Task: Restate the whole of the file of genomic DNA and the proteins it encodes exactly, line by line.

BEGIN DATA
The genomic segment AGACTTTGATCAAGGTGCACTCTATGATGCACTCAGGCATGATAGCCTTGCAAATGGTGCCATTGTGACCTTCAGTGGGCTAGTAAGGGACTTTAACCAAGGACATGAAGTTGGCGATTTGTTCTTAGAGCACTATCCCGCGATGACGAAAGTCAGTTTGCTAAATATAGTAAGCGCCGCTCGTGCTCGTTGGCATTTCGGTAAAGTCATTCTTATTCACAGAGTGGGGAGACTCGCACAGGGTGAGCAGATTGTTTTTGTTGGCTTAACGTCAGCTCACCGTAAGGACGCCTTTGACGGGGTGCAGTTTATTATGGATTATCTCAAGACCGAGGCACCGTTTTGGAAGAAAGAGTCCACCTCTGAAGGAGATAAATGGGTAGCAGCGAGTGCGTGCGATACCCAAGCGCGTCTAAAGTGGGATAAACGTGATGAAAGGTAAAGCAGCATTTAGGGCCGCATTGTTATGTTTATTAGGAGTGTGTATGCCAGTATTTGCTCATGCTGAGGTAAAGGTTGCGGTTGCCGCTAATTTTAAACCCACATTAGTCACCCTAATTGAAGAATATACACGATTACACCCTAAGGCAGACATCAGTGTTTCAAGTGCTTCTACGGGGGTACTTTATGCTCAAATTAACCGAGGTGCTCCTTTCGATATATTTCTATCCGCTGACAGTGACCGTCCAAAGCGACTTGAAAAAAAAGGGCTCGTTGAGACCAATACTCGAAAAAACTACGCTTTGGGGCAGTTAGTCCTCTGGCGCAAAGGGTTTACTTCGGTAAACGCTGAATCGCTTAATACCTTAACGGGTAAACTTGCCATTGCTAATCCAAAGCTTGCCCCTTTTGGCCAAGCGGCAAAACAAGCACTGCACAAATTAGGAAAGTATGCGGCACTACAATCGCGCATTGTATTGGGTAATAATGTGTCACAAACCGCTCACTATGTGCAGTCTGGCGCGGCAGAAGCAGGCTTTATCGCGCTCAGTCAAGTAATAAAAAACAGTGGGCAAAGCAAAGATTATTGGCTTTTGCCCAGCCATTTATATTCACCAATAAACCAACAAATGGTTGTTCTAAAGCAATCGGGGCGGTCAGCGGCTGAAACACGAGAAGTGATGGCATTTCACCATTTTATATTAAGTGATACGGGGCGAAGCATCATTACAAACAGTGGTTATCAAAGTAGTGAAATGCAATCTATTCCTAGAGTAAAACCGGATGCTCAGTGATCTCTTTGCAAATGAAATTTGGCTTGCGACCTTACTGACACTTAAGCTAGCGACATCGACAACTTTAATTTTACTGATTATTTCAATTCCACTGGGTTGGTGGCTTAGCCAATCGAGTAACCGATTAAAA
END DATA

The genomic segment AGACTTTGATCAAGGTGCACTCTATGATGCACTCAGGCATGATAGCCTTGCAAATGGTGCCATTGTGACCTTCAGTGGGCTAGTAAGGGACTTTAACCAAGGACATGAAGTTGGCGATTTGTTCTTAGAGCACTATCCCGCGATGACGAAAGTCAGTTTGCTAAATATAGTAAGCGCCGCTCGTGCTCGTTGGCATTTCGGTAAAGTCATTCTTATTCACAGAGTGGGGAGACTCGCACAGGGTGAGCAGATTGTTTTTGTTGGCTTAACGTCAGCTCACCGTAAGGACGCCTTTGACGGGGTGCAGTTTATTATGGATTATCTCAAGACCGAGGCACCGTTTTGGAAGAAAGAGTCCACCTCTGAAGGAGATAAATGGGTAGCAGCGAGTGCGTGCGATACCCAAGCGCGTCTAAAGTGGGATAAACGTGATGAAAGGTAAAGCAGCATTTAGGGCCGCATTGTTATGTTTATTAGGAGTGTGTATGCCAGTATTTGCTCATGCTGAGGTAAAGGTTGCGGTTGCCGCTAATTTTAAACCCACATTAGTCACCCTAATTGAAGAATATACACGATTACACCCTAAGGCAGACATCAGTGTTTCAAGTGCTTCTACGGGGGTACTTTATGCTCAAATTAACCGAGGTGCTCCTTTCGATATATTTCTATCCGCTGACAGTGACCGTCCAAAGCGACTTGAAAAAAAAGGGCTCGTTGAGACCAATACTCGAAAAAACTACGCTTTGGGGCAGTTAGTCCTCTGGCGCAAAGGGTTTACTTCGGTAAACGCTGAATCGCTTAATACCTTAACGGGTAAACTTGCCATTGCTAATCCAAAGCTTGCCCCTTTTGGCCAAGCGGCAAAACAAGCACTGCACAAATTAGGAAAGTATGCGGCACTACAATCGCGCATTGTATTGGGTAATAATGTGTCACAAACCGCTCACTATGTGCAGTCTGGCGCGGCAGAAGCAGGCTTTATCGCGCTCAGTCAAGTAATAAAAAACAGTGGGCAAAGCAAAGATTATTGGCTTTTGCCCAGCCATTTATATTCACCAATAAACCAACAAATGGTTGTTCTAAAGCAATCGGGGCGGTCAGCGGCTGAAACACGAGAAGTGATGGCATTTCACCATTTTATATTAAGTGATACGGGGCGAAGCATCATTACAAACAGTGGTTATCAAAGTAGTGAAATGCAATCTATTCCTAGAGTAAAACCGGATGCTCAGTGATCTCTTTGCAAATGAAATTTGGCTTGCGACCTTACTGACACTTAAGCTAGCGACATCGACAACTTTAATTTTACTGATTATTTCAATTCCACTGGGTTGGTGGCTTAGCCAATCGAGTAACCGATTAAAA